The Auditor-General has released its report into the awarding of the controversial Companies and Intellectual Property Registration Office (Cipro) enterprise content management (ECM) tender and found some deficiencies in the procurement processes followed by both the State IT Agency (SITA) and Cipro.
The report found that the procurement process followed by SITA in accrediting suppliers for the contract had a number of deficiencies.
"No business case had been approved for this tender by the Department of Public Service and Administration after consultation with the Government Information Technology Officers Council. SITA and the Department of Public Service and Administration did not comply with SITA's regulations," according to the report.
"Inaccuracies were noted in the calculations on the scoring sheets completed by SITA's bid evaluation committee during the evaluation of tenders for contract 398.The sheets were not signed and it was not possible to determine whether the scores were combined scores or the scores of individual members of the bid evaluation committee. The AGSA was therefore unable to confirm the correctness, fairness and accuracy of the scores calculated by the bid evaluation committee to decide on the recommendation of service providers to be listed on the transversal framing term contract," it adds.
"No evidence could be submitted that SITA had evaluated the financial position /status of the bidders before successful suppliers were placed on SITA's approved supplier list. Clearly neither SITA nor the user department ( CIPRO) had evaluated the financial position of service providers listed on contract 398 before the contract for the Enterprise Content Management system was awarded."
Cipro was also rapped over the knuckles, with a number of procurement deficiencies also noted.
"The estimated vendor cost (excluding Cipro's indirect cost) according to the business case for the tender was R141-million. Allegations were made that the business case had been furnished only to the successful tenderer for the Enterprise Content Management system," the report states. "Although the investigating team could not confirm these allegations, some information in the proposal of the successful tenderer was almost exactly the same as the information in Cipro's business case, for example the tender price of the successful tender amounted to R138-million (excluding extras), which differed by 1,78% from the estimate in the business case.
"The evaluation of the functional specifications was conducted by the two evaluation teams. However, the bid evaluation committees were not appointed according to the prescripts. Scoring by the two evaluation team s on certain functional criteria varied as much as 67 % per criteria in instances where the scores were expected to vary very littl.
"In evaluating the tenders, Cipro did not evaluate the financial position of bidders as part of the process. According to Cipro they accepted that, as part of SITA's transversal framing term contract process, the financial stability of the various bidders would have been verified to ensure continuity and sustainability of project implementation.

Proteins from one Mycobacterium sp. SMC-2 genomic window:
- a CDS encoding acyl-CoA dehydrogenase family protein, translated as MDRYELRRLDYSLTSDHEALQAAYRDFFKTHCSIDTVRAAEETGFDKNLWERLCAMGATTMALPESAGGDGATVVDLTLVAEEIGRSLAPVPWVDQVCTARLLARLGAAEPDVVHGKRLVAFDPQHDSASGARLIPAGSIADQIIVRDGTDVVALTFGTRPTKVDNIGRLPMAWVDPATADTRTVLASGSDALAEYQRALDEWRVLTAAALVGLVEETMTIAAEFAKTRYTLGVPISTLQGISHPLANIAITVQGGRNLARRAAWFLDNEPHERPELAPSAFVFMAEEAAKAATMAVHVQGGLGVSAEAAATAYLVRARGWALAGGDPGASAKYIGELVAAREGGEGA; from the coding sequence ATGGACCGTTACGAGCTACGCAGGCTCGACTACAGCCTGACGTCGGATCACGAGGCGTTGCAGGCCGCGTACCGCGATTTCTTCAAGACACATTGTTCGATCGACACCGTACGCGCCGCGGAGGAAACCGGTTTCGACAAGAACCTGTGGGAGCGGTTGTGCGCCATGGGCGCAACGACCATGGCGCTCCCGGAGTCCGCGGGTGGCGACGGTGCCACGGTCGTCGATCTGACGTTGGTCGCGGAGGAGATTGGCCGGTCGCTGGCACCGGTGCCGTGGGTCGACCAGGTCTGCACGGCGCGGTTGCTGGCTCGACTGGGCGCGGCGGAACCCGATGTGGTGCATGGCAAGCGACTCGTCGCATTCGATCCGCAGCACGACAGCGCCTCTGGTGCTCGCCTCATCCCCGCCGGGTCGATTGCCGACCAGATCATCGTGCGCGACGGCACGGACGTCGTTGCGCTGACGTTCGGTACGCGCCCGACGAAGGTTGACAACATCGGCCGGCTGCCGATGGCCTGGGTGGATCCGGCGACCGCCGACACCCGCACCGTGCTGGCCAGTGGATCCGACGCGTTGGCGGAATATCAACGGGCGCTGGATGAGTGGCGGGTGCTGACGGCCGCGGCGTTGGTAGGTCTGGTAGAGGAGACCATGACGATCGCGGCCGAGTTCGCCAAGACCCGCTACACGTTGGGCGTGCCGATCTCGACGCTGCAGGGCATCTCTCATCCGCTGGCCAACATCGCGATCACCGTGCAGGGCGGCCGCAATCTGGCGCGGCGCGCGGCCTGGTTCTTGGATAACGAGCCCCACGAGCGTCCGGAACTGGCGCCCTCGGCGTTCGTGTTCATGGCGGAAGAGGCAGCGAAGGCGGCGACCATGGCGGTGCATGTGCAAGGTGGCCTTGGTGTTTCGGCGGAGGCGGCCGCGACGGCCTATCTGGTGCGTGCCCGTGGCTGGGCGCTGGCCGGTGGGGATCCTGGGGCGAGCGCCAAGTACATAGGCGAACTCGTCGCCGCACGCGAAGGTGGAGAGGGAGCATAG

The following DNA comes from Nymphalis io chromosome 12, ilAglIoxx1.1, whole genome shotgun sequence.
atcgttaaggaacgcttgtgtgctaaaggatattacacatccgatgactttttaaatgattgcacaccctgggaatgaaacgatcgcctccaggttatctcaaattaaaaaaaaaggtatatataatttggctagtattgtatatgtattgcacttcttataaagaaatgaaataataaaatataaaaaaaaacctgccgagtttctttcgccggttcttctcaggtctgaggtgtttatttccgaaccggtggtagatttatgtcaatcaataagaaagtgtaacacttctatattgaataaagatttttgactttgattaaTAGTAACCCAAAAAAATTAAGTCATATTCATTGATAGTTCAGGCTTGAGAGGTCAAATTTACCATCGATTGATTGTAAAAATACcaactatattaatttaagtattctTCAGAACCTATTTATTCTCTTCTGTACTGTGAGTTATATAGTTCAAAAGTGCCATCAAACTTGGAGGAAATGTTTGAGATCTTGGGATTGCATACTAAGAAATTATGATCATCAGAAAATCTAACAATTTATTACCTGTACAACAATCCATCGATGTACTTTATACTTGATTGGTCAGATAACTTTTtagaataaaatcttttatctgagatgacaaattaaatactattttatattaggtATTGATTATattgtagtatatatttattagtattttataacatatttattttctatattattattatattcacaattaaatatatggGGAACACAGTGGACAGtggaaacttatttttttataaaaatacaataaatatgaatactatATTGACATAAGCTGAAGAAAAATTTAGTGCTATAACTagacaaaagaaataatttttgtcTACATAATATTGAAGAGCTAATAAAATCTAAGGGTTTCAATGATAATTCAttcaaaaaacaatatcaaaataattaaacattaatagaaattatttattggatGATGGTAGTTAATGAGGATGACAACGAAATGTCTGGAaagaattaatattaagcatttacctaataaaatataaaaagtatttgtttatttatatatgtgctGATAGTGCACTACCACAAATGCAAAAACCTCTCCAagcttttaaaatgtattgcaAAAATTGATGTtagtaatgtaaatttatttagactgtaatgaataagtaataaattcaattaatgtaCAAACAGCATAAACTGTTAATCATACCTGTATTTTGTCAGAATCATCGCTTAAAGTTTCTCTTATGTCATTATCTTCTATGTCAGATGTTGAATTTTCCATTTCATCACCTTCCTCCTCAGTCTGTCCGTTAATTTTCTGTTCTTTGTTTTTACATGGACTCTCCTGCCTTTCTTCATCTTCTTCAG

"According to the bid proposal, the design phase includes the design of a blueprint. After approval, the software could be procured. However, in the contract signed on 27 March 2009 the stipulations of the proposal were changed and the software licences amounting to R 56 million were paid on 7 April 2009, although the blueprint was only approved in June 2009."
The auditor-general recommends that SITA's board of directors improve procurement processes and regulations in a number of areas.
"Measures should be put in place to ensure that SITA complies with the procurement regulations as non – compliance with regulations in evaluating and recommending poses a potential risk for various government departments," it states.
"SITA should improve contract administration by ensuring that scoring sheets are processed accurately and are properly safeguarded and should hold those responsible accountable in cases where this standard practice is not adhered to.
"Regulations should be improved to clearly state the responsibilities of SITA and that of its client with regard to a transversal framing term contract and the evaluation of the financial sustainability of suppliers."
In addition, the report suggests some action that could be taken by Cipro's accounting officer.
These would include assessing the risk of a supplier not being financially sustainable and should implement measures to address the related risks; assessing the significance of non-compliance with procurement processes in awarding the contract to the successful bidder and regularise accordingly; determining whether the successful bidder had received information not available to other bidders, since this was the only bidder whose proposal was within a range of 2 % of the estimated price as contained in the business case; and obtaining the reasons for the variances in the points scored between the two evaluation teams, assessing the reasonableness thereof, and taking appropriate action in instances where variances cannot be justified.